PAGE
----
The sounds of the sea are associated with tranquillity and relaxation. People go to the beach to enjoy the soothing crash of ocean waves. But beneath the surface of the ocean, there is no peace and quiet for whales and dolphins.
The increasing use of the sea for human activities has resulted in a dramatic rise in noise levels. A new film, Sonic Sea, screening at the Environmental Film Festival Australia, shows that the ocean is not at all silent. It highlights our emerging understanding of the consequences of human-produced noise pollution in the ocean.
The documentary, directed by Michelle Dougherty and Daniel Hinerfeld, brings together beautiful cinematography and audio effects that draw viewers into this ethereal underwater world.
When mammals returned to the sea, they evolved to use sound as their primary way to navigate through their environment. This is because sound travels further and more efficiently through water than air.
For marine mammals, using sound to communicate, and to see (echolocate), is invaluable. But this dependence by marine mammals on underwater sound is now a trap; they have nowhere to escape the increasing underwater noise.
Where does the noise come from?
The film presents three major sources of human-produced noise in the ocean: shipping, seismic exploration, and military sonar.
Shipping noise is acoustically overwhelming the ocean, doubling every decade with no hint of slowing. Not only is the number of ships increasing, but they are also getting bigger and carrying more containers.
This noise reduces the distance over which animals can communicate with one another, forcing them to compete with increasing background noise.
Finding mates would become more difficult meaning whales may miss out on the opportunity to breed.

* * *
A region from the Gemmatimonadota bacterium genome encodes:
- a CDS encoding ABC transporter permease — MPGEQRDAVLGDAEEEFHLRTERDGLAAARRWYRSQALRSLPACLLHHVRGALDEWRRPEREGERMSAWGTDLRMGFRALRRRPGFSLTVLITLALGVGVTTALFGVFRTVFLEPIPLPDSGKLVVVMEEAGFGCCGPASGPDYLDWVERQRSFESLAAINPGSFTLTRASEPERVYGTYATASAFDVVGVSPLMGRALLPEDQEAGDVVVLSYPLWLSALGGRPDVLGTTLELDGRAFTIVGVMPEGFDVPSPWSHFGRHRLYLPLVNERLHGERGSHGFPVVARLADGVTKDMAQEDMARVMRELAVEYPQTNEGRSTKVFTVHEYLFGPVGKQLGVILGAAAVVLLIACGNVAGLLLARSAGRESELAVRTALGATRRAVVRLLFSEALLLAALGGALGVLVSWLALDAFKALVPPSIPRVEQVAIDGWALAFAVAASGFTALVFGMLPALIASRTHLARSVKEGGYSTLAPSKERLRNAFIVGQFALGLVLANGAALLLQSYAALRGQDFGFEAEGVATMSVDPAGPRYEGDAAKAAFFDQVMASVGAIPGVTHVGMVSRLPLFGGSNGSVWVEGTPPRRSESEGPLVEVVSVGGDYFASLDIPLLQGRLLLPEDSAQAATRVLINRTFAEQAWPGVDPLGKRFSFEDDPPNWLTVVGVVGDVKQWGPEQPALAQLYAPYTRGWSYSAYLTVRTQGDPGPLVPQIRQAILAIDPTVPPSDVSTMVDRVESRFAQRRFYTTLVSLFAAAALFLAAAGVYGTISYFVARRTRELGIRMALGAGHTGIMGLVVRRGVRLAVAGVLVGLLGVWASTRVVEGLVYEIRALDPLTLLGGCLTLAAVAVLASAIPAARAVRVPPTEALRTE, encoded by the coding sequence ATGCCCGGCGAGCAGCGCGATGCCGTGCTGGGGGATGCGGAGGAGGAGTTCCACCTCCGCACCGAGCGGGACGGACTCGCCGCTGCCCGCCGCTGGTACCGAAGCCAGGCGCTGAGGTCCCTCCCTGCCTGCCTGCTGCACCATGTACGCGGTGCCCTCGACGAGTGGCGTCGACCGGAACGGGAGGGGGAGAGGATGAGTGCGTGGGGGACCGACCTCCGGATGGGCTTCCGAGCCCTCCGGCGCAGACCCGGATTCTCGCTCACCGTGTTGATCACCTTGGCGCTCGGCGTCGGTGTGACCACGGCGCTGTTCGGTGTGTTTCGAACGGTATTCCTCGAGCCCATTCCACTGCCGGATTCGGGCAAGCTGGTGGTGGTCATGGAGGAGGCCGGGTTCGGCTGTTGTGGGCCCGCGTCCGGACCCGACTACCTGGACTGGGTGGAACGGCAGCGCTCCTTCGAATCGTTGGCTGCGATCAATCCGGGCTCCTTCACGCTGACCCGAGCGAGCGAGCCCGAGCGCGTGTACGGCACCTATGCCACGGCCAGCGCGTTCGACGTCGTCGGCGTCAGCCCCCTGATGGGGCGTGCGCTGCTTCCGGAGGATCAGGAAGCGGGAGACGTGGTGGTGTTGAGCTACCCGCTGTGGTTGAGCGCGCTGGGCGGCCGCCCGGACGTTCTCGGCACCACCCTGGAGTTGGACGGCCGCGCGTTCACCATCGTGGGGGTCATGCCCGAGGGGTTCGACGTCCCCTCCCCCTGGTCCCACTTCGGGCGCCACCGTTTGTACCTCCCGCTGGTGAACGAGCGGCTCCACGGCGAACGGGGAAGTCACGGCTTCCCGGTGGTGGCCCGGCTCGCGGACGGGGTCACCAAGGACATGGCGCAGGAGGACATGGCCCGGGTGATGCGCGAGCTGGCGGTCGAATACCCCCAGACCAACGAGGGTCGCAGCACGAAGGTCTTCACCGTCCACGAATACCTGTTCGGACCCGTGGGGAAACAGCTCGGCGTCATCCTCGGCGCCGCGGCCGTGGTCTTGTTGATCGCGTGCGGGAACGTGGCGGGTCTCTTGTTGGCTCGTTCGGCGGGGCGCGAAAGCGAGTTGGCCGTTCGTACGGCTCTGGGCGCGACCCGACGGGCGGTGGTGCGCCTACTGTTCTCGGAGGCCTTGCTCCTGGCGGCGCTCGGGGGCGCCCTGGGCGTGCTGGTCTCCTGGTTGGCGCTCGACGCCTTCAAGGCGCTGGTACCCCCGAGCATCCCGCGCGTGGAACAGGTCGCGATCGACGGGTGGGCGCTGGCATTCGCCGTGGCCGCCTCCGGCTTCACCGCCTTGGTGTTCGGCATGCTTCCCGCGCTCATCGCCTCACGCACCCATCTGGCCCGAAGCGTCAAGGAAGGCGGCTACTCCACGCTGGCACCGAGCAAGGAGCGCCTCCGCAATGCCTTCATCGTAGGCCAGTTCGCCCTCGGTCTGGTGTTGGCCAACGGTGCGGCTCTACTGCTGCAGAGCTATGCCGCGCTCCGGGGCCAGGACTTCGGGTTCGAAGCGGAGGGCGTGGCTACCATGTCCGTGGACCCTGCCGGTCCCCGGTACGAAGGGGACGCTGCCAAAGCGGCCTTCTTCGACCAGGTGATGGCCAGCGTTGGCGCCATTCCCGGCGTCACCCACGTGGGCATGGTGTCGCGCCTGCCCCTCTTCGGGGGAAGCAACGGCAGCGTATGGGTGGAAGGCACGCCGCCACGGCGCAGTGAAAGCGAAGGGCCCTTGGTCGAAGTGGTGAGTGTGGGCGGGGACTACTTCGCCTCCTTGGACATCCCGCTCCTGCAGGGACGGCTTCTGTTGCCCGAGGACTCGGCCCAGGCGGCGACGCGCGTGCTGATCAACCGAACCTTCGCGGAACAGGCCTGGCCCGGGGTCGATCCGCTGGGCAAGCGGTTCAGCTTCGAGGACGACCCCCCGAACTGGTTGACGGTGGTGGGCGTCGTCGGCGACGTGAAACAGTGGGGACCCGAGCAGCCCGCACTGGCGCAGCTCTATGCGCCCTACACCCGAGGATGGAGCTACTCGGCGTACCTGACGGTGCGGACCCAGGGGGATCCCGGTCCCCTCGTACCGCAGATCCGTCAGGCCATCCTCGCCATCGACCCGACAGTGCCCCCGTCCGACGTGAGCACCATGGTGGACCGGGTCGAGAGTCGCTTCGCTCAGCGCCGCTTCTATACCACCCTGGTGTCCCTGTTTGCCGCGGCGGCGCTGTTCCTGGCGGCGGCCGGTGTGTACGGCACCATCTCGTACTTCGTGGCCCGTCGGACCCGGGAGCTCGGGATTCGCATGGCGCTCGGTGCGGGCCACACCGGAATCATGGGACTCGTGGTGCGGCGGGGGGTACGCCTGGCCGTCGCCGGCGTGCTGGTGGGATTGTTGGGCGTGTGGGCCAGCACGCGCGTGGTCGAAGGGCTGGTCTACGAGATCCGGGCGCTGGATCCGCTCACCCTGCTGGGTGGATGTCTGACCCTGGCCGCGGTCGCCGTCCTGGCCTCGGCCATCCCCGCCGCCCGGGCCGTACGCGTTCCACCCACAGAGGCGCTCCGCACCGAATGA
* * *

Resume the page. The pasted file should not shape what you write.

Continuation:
Alarmingly, this increasing noise has been shown to cause stress in the northern right whales, one of the world’s most endangered marine mammals. The situation can be likened to being in the audience at a rock concert without being able to leave.
Mass stranding events of beaked whales have been linked to the use of military sonar. It appears that these whales have a marked behavioural response to some types of sonar. This may be why the whales strand at times when military sonar has been used. This has raised serious concerns for the navy about whether, and where, this type of sonar can be used.
Even though seismic explosions, used by oil and gas companies, do not cause direct harm to whales, the blasts do drive them away from the area. Fish, on the other hand, are deafened by these detonations and we have seen a long-term drop in numbers with the prolonged use of seismic air guns.
Turning down the volume
The film presents various solutions to help reduce the amount of noise that is generated and the impact caused to these vulnerable animals.
Our heavy reliance on ships for the transport of goods means we cannot simply stop their movement. But it is possible to implement quieter and more efficient engines and propellers to reduce noise.
Critical habitat such as feeding and breeding grounds, as well as migratory routes, need to be identified and protected.
When whales are present, harmful activities such as seismic blasts and sonar need to stop.
The film concludes by leaving viewers with the question: what would the world look like if we don’t reduce our impacts? It raises the question of sustainability and the legacy we will leave for future generations once we are gone.
Sonic Sea is screening at the Environmental Film Festival Australia in Sydney on Saturday October 22, 2016.
Authors: Gary Truong, Phd Candidate, Evolution and Ecology Research Centre, UNSW Australia